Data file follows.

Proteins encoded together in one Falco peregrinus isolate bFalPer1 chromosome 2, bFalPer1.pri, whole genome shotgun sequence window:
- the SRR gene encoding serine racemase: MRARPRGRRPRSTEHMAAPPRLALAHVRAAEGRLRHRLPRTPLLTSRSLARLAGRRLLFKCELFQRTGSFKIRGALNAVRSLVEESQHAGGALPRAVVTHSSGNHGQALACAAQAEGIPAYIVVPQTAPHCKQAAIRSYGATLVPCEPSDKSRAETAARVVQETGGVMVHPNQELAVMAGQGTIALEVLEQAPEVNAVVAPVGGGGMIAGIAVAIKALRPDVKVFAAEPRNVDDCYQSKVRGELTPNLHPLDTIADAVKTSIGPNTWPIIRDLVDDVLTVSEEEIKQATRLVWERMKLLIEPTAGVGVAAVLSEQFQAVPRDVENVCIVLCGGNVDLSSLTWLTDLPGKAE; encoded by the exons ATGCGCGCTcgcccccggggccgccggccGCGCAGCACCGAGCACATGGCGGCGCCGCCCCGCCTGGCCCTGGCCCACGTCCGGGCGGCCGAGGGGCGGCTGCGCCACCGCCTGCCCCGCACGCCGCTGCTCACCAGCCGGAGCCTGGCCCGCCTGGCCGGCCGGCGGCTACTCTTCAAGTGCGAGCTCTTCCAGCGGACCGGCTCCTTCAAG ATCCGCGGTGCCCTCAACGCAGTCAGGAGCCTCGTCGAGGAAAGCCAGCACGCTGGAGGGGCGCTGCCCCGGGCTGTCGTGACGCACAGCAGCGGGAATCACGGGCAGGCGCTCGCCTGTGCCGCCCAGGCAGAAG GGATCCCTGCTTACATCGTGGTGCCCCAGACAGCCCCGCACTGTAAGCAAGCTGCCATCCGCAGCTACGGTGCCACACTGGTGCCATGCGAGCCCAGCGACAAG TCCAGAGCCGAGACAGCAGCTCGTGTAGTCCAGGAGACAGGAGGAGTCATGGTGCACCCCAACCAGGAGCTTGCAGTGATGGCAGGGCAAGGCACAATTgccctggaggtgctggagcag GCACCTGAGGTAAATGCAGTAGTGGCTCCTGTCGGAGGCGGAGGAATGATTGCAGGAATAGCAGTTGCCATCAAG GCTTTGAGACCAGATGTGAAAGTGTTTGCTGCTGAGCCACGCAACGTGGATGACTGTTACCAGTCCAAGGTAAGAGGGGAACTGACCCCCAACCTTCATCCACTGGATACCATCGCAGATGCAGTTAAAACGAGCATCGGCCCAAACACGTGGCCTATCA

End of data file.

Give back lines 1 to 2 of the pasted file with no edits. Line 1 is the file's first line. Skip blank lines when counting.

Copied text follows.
Proteins encoded together in one Falco peregrinus isolate bFalPer1 chromosome 2, bFalPer1.pri, whole genome shotgun sequence window:
- the SRR gene encoding serine racemase: MRARPRGRRPRSTEHMAAPPRLALAHVRAAEGRLRHRLPRTPLLTSRSLARLAGRRLLFKCELFQRTGSFKIRGALNAVRSLVEESQHAGGALPRAVVTHSSGNHGQALACAAQAEGIPAYIVVPQTAPHCKQAAIRSYGATLVPCEPSDKSRAETAARVVQETGGVMVHPNQELAVMAGQGTIALEVLEQAPEVNAVVAPVGGGGMIAGIAVAIKALRPDVKVFAAEPRNVDDCYQSKVRGELTPNLHPLDTIADAVKTSIGPNTWPIIRDLVDDVLTVSEEEIKQATRLVWERMKLLIEPTAGVGVAAVLSEQFQAVPRDVENVCIVLCGGNVDLSSLTWLTDLPGKAE; encoded by the exons ATGCGCGCTcgcccccggggccgccggccGCGCAGCACCGAGCACATGGCGGCGCCGCCCCGCCTGGCCCTGGCCCACGTCCGGGCGGCCGAGGGGCGGCTGCGCCACCGCCTGCCCCGCACGCCGCTGCTCACCAGCCGGAGCCTGGCCCGCCTGGCCGGCCGGCGGCTACTCTTCAAGTGCGAGCTCTTCCAGCGGACCGGCTCCTTCAAG ATCCGCGGTGCCCTCAACGCAGTCAGGAGCCTCGTCGAGGAAAGCCAGCACGCTGGAGGGGCGCTGCCCCGGGCTGTCGTGACGCACAGCAGCGGGAATCACGGGCAGGCGCTCGCCTGTGCCGCCCAGGCAGAAG GGATCCCTGCTTACATCGTGGTGCCCCAGACAGCCCCGCACTGTAAGCAAGCTGCCATCCGCAGCTACGGTGCCACACTGGTGCCATGCGAGCCCAGCGACAAG TCCAGAGCCGAGACAGCAGCTCGTGTAGTCCAGGAGACAGGAGGAGTCATGGTGCACCCCAACCAGGAGCTTGCAGTGATGGCAGGGCAAGGCACAATTgccctggaggtgctggagcag GCACCTGAGGTAAATGCAGTAGTGGCTCCTGTCGGAGGCGGAGGAATGATTGCAGGAATAGCAGTTGCCATCAAG GCTTTGAGACCAGATGTGAAAGTGTTTGCTGCTGAGCCACGCAACGTGGATGACTGTTACCAGTCCAAGGTAAGAGGGGAACTGACCCCCAACCTTCATCCACTGGATACCATCGCAGATGCAGTTAAAACGAGCATCGGCCCAAACACGTGGCCTATCA